The past few days have been tough for the Foss house. Last night, my 11 year-old’s seemingly-mild sickness turned briefly scary when she became too weak to stand and too disoriented for easy conversation. We made the the tough decision to take her to the local emergency room, knowing that it would be a long night. I figured that even if the hospital admitted her, I’d still be able to run home for a toothbrush or a change of clothes. Wrong. Once we made it through the waiting room gates two hours later, the health professional team quickly determined that my daughter would likely need to be transferred for pediatric care. More than six hours after we entered, we left in an ambulance transport to the children’s hospital 40 minutes away. There, we sat in a temporary exam room through tests and waves of doctors for another seven hours until my tween was moved to a more permanent room a few floors up — the space in which we could finally take a breath (or a nap). With my daughter under the careful watch of the nursing staff (who reassured me that it was fine and normal to leave for a few hours), I got picked up by my husband. We drove back to the first hospital’s parking lot. He dropped me off at my car with my youngest daughter and got back on the freeway to the children’s hospital. She and I drove home, where I couldn’t just crash. We both missed each other and I couldn’t just ignore her to nap or get stuff done.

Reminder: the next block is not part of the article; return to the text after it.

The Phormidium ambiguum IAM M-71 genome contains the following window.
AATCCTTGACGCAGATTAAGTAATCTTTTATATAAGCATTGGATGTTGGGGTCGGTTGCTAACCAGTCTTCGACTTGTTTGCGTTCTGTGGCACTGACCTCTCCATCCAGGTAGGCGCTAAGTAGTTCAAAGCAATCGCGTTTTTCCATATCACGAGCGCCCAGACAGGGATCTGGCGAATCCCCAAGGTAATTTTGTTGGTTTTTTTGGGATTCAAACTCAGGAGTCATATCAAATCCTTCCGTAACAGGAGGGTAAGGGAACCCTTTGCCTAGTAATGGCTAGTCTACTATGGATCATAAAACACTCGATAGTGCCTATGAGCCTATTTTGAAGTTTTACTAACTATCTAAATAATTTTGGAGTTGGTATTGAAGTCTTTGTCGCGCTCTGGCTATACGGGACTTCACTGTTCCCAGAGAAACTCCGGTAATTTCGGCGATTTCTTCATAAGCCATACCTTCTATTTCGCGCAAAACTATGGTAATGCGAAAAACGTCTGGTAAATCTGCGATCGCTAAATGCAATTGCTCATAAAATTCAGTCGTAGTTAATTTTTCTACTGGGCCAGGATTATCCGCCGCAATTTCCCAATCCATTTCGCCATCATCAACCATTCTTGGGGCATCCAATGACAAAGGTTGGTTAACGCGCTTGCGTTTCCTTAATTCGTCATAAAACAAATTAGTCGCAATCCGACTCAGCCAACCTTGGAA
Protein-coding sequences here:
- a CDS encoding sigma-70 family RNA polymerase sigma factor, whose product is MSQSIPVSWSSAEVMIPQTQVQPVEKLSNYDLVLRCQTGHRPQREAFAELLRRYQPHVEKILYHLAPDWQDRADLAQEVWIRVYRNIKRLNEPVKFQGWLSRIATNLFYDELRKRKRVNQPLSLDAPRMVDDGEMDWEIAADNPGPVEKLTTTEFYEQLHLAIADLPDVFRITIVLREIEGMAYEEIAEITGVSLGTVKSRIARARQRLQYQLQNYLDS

This weekend has been a reminder of the compassion we must serve our students when they experience such a crisis. We can’t assume that a visit to a clinic or hospital only took an hour or two. Nor can we expect that waiting time in stressful situations can or should be used for completing homework assignments. Like us, our students also face stressful situations, like health emergencies, but also job loss, family crises, and other issues that draw time from school and take an emotional toll on attempting to adequately produce work. Unpredictable issues disrupt the flow of everyday life — a night in the emergency room meant exhaustion plus the burden of completing tasks that would have been easily achieved in late evening or early morning in a regular day.
I am not advocating for accepting any excuse or regularly opening up Dropbox restrictions and taking late work. Rather, my reflection has prompted me to examine my expectations for students when they experience crisis. I would honestly write a terrible manuscript review right now, record a comically-bad lecture, or likely fall asleep on a stack of papers if I tried to grade them in this moment. In fact, the only reason I started this essay was to pour out the story of the last day and a half and because I didn’t want to lose $20 for my monthly writing challenge.
If/when we grant make-ups, are we building in enough of a window for our students to climb out of the crisis first before diving into another stressful situation? Are we communicating what needs to be done, acknowledging that in stressful situations, it can be more difficult to navigate through online platforms and instructions?
I started this post on February 13th. It has taken me more than two weeks to come back to it, just to finish up a blog post. More than two weeks. Would we have granted students that same grace period?
My child’s issues have shifted from crisis to our (hopefully temporary) new “normal,” in which the mundane is punctuated with “drop everything and HELP” moments. I am beginning to understand more and more how a person can do some of the regular stuff (tween is doing the distance learning classes), but may still need patience and flexibility in finishing the work. For now, I’m just trying to do my best, as a parent, spouse, and teacher — attempting to bring newfound perspectives to my students.